Literature connects me to the physical world, and this is truest for England. I associate so many experiences there with authors and each region evokes certain poetry or novels. I had six months to plan how I would spend my 8 days and as the time drew nearer, I dreaded narrowing down where we would roam. I have called that island home during two different periods of my life and I love nearly the whole of it. Instead of maps and travel guides, I asked myself what I was in the mood to read; Thomas Hardy was my pick and so Steve and I spent the first four days in “Wessex,” particularly the county of Dorset, where Hardy was born and did much of his important work. I read Tess of the D’Urbervilles in the weeks leading up to my journey, in the evenings at our bed and breakfasts (while lambs bleated and cows mooed outdoors), and sometimes in the car, if I wasn’t soaking in the landscape that Hardy paints so wonderfully in his novels, “Behind him the hills are open, the sun blazes down upon fields so large as to give an unenclosed character to the landscape, the lanes are white, the hedges low and plashed, the atmosphere colourless.” (12)

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This book became deep and real to me because I intentionally made it so. Each cow that grazed in the wold bore Tess’s shadow leaning against its side as she milked. Every footpath and lane whispered of her long walks to seek refuge. Steve and I spent a morning at Max’s gate, Hardy’s adult home, where we were greeted in nearly every room by Hardy enthusiasts. The only empty room, however, was the very room where he penned Tess, and it felt complete to sit where he created such beauty and made literary history. After that, we walked to Stinsford church, where his heart is buried, and from there to his birthplace (which we had toured years earlier). All of this we did while, “It was yet too early in the year for much colour to appear in the gardens and foliage; the so-called spring was but winter overlaid with a thin coat of greenness, and it was of a parcel with his expectations.” (372). Of course, such a dynamic experience cannot accompany every book and poem I read, but these few days further bound me to both a land I love with my whole heart and to the language that from there emerged.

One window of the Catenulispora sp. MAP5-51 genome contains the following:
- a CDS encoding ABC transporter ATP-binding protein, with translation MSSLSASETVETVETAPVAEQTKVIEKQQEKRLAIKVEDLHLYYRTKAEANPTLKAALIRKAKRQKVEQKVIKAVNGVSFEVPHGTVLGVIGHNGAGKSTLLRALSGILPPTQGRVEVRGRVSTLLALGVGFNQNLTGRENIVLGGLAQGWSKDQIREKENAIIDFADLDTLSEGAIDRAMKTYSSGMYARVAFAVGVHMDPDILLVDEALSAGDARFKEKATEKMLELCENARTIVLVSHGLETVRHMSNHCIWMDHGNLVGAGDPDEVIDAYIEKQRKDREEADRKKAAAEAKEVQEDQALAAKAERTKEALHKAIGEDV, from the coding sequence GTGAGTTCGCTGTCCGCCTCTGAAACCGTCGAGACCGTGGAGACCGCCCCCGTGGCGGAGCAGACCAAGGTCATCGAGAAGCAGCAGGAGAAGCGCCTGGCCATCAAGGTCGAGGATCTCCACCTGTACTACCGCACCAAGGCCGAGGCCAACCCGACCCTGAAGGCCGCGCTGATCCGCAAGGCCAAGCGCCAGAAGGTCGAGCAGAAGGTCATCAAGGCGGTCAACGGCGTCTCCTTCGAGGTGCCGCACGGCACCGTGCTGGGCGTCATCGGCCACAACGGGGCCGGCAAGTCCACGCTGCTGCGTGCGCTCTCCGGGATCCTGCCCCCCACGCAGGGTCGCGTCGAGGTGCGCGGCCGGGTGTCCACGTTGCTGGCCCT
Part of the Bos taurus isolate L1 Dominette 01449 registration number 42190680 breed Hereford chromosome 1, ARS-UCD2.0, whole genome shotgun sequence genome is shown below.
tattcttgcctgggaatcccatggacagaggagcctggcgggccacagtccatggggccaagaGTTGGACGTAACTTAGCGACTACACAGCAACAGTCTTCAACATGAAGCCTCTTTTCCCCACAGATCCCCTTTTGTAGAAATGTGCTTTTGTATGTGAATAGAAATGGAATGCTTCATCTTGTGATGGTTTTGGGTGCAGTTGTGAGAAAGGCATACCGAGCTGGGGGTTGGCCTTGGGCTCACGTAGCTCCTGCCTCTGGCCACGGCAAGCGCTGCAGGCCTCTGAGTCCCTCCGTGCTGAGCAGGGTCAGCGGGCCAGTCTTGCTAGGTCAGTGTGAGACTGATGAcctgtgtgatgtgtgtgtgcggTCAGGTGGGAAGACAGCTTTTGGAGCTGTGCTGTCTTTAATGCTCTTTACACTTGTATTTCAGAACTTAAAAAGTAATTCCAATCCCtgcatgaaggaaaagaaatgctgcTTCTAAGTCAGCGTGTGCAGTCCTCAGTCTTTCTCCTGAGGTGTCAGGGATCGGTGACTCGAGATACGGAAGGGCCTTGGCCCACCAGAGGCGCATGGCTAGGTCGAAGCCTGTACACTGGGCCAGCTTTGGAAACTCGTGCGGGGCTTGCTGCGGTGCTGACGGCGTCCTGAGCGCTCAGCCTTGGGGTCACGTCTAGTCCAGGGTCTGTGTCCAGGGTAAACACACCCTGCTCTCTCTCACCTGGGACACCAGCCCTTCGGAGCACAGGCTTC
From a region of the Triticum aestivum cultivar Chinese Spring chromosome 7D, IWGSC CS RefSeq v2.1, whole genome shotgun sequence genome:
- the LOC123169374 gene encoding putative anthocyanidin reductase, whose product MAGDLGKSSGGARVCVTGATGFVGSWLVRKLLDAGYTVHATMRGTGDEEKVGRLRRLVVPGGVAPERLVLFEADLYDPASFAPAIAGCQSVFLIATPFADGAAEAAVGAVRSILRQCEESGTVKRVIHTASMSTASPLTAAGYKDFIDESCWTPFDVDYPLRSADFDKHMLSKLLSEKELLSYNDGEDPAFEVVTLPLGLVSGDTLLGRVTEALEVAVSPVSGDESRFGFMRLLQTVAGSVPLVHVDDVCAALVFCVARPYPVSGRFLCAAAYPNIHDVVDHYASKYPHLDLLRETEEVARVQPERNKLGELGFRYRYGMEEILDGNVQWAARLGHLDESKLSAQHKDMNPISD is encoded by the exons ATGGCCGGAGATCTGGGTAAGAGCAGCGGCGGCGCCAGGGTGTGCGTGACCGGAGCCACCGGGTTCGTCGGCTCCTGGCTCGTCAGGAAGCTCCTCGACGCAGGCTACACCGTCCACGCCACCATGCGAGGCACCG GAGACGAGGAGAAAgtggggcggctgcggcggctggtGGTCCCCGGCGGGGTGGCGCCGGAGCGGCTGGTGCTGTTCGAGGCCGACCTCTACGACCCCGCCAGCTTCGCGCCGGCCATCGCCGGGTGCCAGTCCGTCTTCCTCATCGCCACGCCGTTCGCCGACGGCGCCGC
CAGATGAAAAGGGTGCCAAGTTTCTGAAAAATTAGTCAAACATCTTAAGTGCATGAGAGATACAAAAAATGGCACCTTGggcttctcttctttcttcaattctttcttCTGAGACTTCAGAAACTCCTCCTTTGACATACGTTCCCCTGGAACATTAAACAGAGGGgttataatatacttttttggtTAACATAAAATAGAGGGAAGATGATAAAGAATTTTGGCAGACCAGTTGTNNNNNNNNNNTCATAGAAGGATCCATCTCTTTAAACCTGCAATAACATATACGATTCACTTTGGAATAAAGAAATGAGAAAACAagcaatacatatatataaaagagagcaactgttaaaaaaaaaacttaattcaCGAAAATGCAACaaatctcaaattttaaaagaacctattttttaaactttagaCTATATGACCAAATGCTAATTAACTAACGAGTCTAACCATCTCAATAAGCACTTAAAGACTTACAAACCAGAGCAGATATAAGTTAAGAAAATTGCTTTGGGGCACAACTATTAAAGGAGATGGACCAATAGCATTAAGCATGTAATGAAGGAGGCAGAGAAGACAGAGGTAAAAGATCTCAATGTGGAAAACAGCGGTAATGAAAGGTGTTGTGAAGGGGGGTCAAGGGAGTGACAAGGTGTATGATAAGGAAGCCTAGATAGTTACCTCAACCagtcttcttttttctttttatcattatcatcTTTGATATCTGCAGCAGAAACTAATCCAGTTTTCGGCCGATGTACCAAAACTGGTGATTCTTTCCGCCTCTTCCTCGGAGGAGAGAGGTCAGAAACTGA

Tess is many different women throughout the story and I hope I can keep part of each with me. She is real in her hurt, sadness, and anger, but I love the sacrifice and selflessness she shows at the book’s close. Perhaps my favorite thing about her is the optimism that creeps back after hardship, like when she arrives at the dairy. “Her hopes mingled with the sunshine in an ideal photosphere which surrounded her as she bounded along against the soft south wind. She heard a pleasant voice in every breeze, and in every bird’s note seemed to lurk a joy.” (103).